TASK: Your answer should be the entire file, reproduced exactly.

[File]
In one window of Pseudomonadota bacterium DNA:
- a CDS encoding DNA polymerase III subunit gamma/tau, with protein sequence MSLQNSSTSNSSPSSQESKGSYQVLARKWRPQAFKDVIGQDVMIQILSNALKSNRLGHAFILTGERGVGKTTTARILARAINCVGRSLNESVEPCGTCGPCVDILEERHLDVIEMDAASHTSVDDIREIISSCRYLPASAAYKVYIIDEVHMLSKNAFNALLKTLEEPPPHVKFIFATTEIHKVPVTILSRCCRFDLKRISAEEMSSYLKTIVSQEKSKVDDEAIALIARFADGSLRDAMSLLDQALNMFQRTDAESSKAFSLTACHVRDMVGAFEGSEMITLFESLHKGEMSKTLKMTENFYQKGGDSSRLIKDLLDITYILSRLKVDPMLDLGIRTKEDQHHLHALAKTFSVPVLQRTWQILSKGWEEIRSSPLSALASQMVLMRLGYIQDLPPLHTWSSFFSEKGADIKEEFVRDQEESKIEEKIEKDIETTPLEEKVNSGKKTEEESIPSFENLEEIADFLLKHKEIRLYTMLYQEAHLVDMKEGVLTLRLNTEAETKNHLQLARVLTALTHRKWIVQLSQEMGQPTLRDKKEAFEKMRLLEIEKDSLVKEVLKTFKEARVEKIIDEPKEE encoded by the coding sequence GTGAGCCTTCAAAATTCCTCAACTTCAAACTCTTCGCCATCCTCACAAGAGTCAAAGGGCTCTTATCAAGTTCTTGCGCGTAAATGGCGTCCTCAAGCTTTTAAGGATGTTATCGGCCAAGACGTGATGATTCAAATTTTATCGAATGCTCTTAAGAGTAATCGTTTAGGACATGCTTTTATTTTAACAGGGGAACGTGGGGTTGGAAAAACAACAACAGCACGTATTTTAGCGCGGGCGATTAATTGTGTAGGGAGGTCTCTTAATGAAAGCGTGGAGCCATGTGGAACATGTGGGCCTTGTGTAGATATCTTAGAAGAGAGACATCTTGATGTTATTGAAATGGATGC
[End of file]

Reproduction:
In one window of Pseudomonadota bacterium DNA:
- a CDS encoding DNA polymerase III subunit gamma/tau, with protein sequence MSLQNSSTSNSSPSSQESKGSYQVLARKWRPQAFKDVIGQDVMIQILSNALKSNRLGHAFILTGERGVGKTTTARILARAINCVGRSLNESVEPCGTCGPCVDILEERHLDVIEMDAASHTSVDDIREIISSCRYLPASAAYKVYIIDEVHMLSKNAFNALLKTLEEPPPHVKFIFATTEIHKVPVTILSRCCRFDLKRISAEEMSSYLKTIVSQEKSKVDDEAIALIARFADGSLRDAMSLLDQALNMFQRTDAESSKAFSLTACHVRDMVGAFEGSEMITLFESLHKGEMSKTLKMTENFYQKGGDSSRLIKDLLDITYILSRLKVDPMLDLGIRTKEDQHHLHALAKTFSVPVLQRTWQILSKGWEEIRSSPLSALASQMVLMRLGYIQDLPPLHTWSSFFSEKGADIKEEFVRDQEESKIEEKIEKDIETTPLEEKVNSGKKTEEESIPSFENLEEIADFLLKHKEIRLYTMLYQEAHLVDMKEGVLTLRLNTEAETKNHLQLARVLTALTHRKWIVQLSQEMGQPTLRDKKEAFEKMRLLEIEKDSLVKEVLKTFKEARVEKIIDEPKEE encoded by the coding sequence GTGAGCCTTCAAAATTCCTCAACTTCAAACTCTTCGCCATCCTCACAAGAGTCAAAGGGCTCTTATCAAGTTCTTGCGCGTAAATGGCGTCCTCAAGCTTTTAAGGATGTTATCGGCCAAGACGTGATGATTCAAATTTTATCGAATGCTCTTAAGAGTAATCGTTTAGGACATGCTTTTATTTTAACAGGGGAACGTGGGGTTGGAAAAACAACAACAGCACGTATTTTAGCGCGGGCGATTAATTGTGTAGGGAGGTCTCTTAATGAAAGCGTGGAGCCATGTGGAACATGTGGGCCTTGTGTAGATATCTTAGAAGAGAGACATCTTGATGTTATTGAAATGGATGC